4. Practice mindfulness

Mindfulness practices, including meditation and breathing techniques, can also boost your working memory performance. A 2018 study found that mindfulness exercises improved working memory by reducing proactive interference, which occurs when old information prevents you from learning new information. The study also found that mindfulness increased hippocampal density (the hippocampus is a brain structure that plays a vital role in learning and memory).

A more recent study confirms the benefits of mindfulness on working memory . During the study, researchers administered working memory tests to junior high students in both stressful (i.e., timed) and non-stressful conditions. In each scenario, there was a positive correlation between mindfulness training and working memory. These exercises help you stay present, focused, and calm. Even a few breaths when starting your day or switching tasks can enhance your ability to concentrate and strengthen your working memory.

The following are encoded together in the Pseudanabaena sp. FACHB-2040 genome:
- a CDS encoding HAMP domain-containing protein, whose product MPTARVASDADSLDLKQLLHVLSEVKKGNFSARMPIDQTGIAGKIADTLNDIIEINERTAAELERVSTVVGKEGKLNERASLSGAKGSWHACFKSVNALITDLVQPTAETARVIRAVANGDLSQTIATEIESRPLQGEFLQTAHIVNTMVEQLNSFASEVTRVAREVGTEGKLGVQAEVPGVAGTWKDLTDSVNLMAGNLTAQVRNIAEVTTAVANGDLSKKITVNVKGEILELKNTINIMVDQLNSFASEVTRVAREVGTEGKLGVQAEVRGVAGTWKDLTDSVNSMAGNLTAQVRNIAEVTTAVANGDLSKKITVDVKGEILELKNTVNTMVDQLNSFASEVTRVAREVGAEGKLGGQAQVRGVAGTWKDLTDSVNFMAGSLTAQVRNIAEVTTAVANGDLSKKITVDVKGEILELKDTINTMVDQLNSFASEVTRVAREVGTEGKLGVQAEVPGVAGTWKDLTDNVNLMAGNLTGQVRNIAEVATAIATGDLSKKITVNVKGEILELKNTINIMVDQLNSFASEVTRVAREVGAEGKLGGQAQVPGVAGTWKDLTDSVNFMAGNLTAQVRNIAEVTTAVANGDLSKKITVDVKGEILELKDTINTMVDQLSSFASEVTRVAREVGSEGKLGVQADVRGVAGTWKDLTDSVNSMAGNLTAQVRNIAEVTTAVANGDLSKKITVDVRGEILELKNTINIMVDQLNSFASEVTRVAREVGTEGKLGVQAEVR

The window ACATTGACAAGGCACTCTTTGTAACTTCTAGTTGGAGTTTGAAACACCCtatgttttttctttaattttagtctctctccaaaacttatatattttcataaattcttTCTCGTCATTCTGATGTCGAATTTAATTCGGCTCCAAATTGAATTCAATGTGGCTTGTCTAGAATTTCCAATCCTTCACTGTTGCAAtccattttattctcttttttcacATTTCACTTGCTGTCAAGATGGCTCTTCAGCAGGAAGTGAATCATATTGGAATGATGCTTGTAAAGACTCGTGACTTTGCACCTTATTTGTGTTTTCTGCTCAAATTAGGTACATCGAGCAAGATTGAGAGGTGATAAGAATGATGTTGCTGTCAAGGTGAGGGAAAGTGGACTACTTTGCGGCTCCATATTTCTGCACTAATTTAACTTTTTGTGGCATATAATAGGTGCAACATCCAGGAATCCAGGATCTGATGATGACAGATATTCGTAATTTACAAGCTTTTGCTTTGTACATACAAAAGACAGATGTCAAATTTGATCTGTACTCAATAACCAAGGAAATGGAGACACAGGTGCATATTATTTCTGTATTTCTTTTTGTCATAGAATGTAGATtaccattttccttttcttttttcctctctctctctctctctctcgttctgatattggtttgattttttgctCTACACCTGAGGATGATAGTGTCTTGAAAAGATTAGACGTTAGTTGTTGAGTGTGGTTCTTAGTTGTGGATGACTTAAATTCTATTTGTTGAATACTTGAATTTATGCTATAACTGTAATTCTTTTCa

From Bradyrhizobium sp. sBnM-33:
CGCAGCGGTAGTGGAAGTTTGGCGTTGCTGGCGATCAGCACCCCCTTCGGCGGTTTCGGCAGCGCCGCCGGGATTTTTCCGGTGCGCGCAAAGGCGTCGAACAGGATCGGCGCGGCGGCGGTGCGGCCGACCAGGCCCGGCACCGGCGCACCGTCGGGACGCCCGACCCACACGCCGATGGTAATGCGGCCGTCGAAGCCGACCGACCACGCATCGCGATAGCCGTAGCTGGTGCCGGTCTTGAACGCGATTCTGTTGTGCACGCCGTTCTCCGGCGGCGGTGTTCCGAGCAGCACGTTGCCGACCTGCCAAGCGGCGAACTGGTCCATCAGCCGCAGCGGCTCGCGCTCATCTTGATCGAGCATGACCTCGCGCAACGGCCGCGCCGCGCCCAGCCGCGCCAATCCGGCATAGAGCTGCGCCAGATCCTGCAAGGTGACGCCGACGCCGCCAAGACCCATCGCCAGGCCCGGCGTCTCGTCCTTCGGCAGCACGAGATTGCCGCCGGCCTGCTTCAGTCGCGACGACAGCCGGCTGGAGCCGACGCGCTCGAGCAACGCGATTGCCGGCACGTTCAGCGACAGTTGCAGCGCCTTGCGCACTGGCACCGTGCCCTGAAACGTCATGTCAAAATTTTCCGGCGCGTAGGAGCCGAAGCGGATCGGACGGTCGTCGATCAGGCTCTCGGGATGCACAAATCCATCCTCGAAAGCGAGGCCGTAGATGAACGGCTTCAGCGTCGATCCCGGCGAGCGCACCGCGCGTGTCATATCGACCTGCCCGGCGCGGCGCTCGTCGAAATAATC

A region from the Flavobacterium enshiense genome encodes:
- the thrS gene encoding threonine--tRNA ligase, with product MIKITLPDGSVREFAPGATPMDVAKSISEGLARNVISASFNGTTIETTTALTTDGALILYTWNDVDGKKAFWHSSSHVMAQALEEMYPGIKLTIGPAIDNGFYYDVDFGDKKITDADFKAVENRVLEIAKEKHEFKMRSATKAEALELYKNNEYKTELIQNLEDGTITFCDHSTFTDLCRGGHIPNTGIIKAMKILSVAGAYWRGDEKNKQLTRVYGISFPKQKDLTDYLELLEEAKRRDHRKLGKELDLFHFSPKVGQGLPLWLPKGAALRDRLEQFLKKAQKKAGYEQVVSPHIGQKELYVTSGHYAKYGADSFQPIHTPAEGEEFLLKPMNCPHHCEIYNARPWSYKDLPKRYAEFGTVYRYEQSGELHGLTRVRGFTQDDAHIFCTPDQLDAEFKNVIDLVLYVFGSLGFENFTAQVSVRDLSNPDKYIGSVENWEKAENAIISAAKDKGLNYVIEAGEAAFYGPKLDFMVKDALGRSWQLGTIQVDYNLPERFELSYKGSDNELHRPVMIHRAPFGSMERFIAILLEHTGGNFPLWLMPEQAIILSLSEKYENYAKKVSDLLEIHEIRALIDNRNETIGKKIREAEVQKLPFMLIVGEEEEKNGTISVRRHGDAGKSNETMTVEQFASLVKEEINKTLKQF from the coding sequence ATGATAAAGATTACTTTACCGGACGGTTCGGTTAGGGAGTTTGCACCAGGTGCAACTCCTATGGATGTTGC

5. Maintain a healthy sleep schedule

Proper sleep is vital for a functioning working memory. Rest gives our brain a chance to process the events of the day and properly store information. Studies have shown that a lack of sleep can negatively affect our immune system, mental health, and cognitive ability. This includes our attention span, memory retention, and the quality of information stored in the brain.

Boost your working memory with Supernormal

Working memory plays a crucial role in everyday life. Whether you’re cooking, studying, or in the office, working memory enables you to process the amount of information your brain receives every day. Putting too much strain on your working memory can hinder your performance.

Supernormal protects your working memory in meetings. Powered by AI, Supernormal takes notes and generates action items. By removing the need to multitask, you can fully concentrate on the conversation, and you can refer back to the notes at any time to ensure you captured the right information.  

Ready to stop overloading your working memory during important meetings? Sign up today and get 1,000 free minutes of AI note-taking with Supernormal.